After that quick event in Robinsons Place in General Trias Cavite, I decided to visit the Saint Francis of Assisi Parish which is just one ride away from the mall. The last time I visited the church was in August as part of our Western Cavite Pilgrimage tour along with my Junior Legionaries. It was our last destination but we didn’t get enough time to explore the church because we had to leave early.Since I have enough time before my next event, I decided to drop by to, once again, witness the beauty of this old church in General Trias, Cavite. The church is located just beside the town plaza. History wise, the first church in General Trias was established under the Franciscan orders in 1611 and it was just a subparish of Kawit Cavite (formerly known as Cavite Viejo). It was soon transferred under the Jesuits in 1624. In 1753, Saint Francis of Assisi Parish became a separate parish and the first stone church was erected in 1769. Much like any other old church, the Saint Francis Of Assisi or more commonly known as General Trias Church underwent through many renovation and restoration after it suffered greatly from earthquakes. The church had its last restoration in 1991 where they brought the church back to its former glory by retrieving its original look.The church’s four-story belfryThe historical marker placed near the front door. In front of the church, you’ll find a small building that is almost identical to building that houses the Magellan’s Cross in Cebu. This building houses a sculpted image of Saint Francis of Assisi from a century old Acacia tree. According to the history, the tree was planted by General Mariano Trias (the first elected Vice President of our Country) and Artemio Ricarte during the Spanish era (You can Check more about General Mariano Trias and the Tejeros Convention here).The Acacia tree , however was uprooted by the Typhoon Milenio in 2006 and the sculpture was carved by the artisans from Paete.The church’s nave. The General Trias Church has an Earthquake Baroque style which is seemingly very common in most churches in the province. You can see the thick walls and buttresses outside while the ceiling has exposed beams and are seemingly made from lighter materials much like what we have seen in Maragondon Church and Imus Cathedral.The closer look to the altar and the two sanctuaries on both sides.On top of the intricately detailed retablo is a decorated and painted dome with images depicting the pentacostI finally had the chance to view the ceiling in closer distance because the last time we went here, there was a novena mass on-going.The closer look of the altar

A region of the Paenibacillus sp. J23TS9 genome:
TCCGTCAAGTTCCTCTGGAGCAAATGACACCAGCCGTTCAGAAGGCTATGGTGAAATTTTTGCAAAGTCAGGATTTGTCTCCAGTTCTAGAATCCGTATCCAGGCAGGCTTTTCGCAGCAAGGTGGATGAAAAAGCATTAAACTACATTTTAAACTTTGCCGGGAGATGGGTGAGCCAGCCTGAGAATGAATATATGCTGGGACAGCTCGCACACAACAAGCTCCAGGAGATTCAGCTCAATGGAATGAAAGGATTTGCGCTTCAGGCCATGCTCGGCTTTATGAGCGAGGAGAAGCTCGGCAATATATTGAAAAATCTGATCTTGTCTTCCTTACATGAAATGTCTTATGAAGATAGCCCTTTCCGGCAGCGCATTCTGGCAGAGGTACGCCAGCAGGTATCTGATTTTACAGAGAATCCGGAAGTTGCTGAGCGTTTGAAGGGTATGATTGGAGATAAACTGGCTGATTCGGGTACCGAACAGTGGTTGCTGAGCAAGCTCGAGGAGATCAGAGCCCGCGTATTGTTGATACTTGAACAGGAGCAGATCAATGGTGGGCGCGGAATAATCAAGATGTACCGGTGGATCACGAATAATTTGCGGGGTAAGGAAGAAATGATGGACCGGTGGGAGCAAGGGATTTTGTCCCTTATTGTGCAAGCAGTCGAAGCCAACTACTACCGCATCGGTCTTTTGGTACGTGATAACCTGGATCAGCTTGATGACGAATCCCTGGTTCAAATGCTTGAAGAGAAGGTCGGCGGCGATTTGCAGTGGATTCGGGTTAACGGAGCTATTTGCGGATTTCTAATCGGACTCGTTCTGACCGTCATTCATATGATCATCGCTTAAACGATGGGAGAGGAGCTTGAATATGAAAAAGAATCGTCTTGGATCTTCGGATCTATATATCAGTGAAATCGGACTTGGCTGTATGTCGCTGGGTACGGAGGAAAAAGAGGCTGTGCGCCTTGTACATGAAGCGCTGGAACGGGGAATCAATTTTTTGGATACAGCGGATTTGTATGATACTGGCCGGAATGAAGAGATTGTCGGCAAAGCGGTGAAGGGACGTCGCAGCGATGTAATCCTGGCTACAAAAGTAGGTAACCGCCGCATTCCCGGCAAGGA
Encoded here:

The image of Saint Francis of Assisi! The church recently celebrated their feast day!Saint Francis of AssisiOn the santuary, you’ll find the image of Nuestra Señora Del Pilar De Malabon (Our Lady of the Pillar of Malabon)Saint Francis of Assisi as soon from their Chapel of saintsImage of Nuestra Señora dela Soledad De Porta Vaga (Our Lady of Solitude of Porta Vaga) on top of the Santo Entierro (Holy Interment)
It is also interesting to note that the church is located adjacent to a convent which also houses a museum. The convent has huge historical significant because this is the site where Banda Matanda, a local marching band practiced the Marcha Filipina, the music of the Philippine national anthem, before they performed the march during the Philippine Declaration of Independence from Spain on June 12, 1898 in Kawit, Cavite. (Feel free to check – Museo De San Francisco de Malabon, The Porziuncola-Inspired Adoration Chapel and the Historical Acacia Tree)
Not too far from the Church, you’ll find another historically significant building.Although now privately owned, you can still see the historical marker placed outside. According to the marker, Andres Bonifacio and his brothers stayed here.
It was no longer accessible from public viewing.Although renovated, the building has this ancestral-house (bahay na bato) inspired design still but with a modern touch.
How to Get to Saint Francis of Assisi Church / General Trias Church
Via Public Transport
From Baclaran or Coastal Mall, you can take those mini buses or Transit bus bound to Naic, Rosario (Salinas) , Ternate or Maragondon. Tell the driver to drop you off at Rosario (Salinas). From there, you can take jeepneys bound to General Trias (locals used to call the town as Malabon). Just tell them to drop you off at the plaza or you can tell them to drop you at Malabon Church / General Trias Church. The place can be noticed easily. It is also located near a public school.